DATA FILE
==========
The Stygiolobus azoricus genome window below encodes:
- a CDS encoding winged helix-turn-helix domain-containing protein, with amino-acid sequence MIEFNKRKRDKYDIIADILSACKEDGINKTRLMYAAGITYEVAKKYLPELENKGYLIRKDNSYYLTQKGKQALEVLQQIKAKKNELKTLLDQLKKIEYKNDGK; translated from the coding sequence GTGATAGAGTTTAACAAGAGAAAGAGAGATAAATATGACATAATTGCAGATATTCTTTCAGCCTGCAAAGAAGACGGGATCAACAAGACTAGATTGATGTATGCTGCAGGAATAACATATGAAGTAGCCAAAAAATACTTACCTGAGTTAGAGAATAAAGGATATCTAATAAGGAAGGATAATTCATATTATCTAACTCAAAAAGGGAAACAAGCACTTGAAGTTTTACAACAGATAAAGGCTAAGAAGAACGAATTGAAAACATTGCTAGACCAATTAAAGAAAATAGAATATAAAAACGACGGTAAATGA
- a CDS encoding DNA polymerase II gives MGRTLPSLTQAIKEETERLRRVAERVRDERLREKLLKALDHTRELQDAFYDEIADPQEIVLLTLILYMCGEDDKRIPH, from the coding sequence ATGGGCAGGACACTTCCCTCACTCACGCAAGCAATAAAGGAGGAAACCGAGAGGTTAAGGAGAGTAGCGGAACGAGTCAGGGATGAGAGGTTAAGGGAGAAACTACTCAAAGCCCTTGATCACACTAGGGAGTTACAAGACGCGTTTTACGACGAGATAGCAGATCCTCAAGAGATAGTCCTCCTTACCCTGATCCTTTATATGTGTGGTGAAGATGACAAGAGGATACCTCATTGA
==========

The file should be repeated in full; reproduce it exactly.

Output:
The Stygiolobus azoricus genome window below encodes:
- a CDS encoding winged helix-turn-helix domain-containing protein, with amino-acid sequence MIEFNKRKRDKYDIIADILSACKEDGINKTRLMYAAGITYEVAKKYLPELENKGYLIRKDNSYYLTQKGKQALEVLQQIKAKKNELKTLLDQLKKIEYKNDGK; translated from the coding sequence GTGATAGAGTTTAACAAGAGAAAGAGAGATAAATATGACATAATTGCAGATATTCTTTCAGCCTGCAAAGAAGACGGGATCAACAAGACTAGATTGATGTATGCTGCAGGAATAACATATGAAGTAGCCAAAAAATACTTACCTGAGTTAGAGAATAAAGGATATCTAATAAGGAAGGATAATTCATATTATCTAACTCAAAAAGGGAAACAAGCACTTGAAGTTTTACAACAGATAAAGGCTAAGAAGAACGAATTGAAAACATTGCTAGACCAATTAAAGAAAATAGAATATAAAAACGACGGTAAATGA
- a CDS encoding DNA polymerase II gives MGRTLPSLTQAIKEETERLRRVAERVRDERLREKLLKALDHTRELQDAFYDEIADPQEIVLLTLILYMCGEDDKRIPH, from the coding sequence ATGGGCAGGACACTTCCCTCACTCACGCAAGCAATAAAGGAGGAAACCGAGAGGTTAAGGAGAGTAGCGGAACGAGTCAGGGATGAGAGGTTAAGGGAGAAACTACTCAAAGCCCTTGATCACACTAGGGAGTTACAAGACGCGTTTTACGACGAGATAGCAGATCCTCAAGAGATAGTCCTCCTTACCCTGATCCTTTATATGTGTGGTGAAGATGACAAGAGGATACCTCATTGA